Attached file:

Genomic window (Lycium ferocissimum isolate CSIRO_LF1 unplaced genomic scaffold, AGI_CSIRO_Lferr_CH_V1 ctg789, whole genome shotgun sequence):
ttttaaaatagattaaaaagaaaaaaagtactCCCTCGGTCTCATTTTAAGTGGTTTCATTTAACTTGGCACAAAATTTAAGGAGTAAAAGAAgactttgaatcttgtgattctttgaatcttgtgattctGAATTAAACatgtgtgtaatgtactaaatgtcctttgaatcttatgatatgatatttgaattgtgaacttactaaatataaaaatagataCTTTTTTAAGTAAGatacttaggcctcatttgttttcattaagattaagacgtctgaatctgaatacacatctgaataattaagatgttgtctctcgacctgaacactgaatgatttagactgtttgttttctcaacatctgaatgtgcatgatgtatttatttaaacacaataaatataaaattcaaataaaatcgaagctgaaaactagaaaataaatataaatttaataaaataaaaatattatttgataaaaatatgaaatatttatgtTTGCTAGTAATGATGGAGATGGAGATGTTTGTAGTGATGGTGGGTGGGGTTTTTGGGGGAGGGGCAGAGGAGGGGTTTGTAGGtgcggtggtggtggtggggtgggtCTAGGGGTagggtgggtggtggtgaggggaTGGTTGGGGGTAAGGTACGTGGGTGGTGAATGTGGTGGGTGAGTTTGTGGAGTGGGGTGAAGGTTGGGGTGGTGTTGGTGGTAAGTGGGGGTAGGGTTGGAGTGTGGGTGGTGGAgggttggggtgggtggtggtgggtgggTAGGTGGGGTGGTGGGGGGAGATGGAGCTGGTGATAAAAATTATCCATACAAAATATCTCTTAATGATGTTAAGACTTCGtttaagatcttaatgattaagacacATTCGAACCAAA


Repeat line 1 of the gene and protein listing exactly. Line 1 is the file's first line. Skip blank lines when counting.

Genomic window (Lycium ferocissimum isolate CSIRO_LF1 unplaced genomic scaffold, AGI_CSIRO_Lferr_CH_V1 ctg789, whole genome shotgun sequence):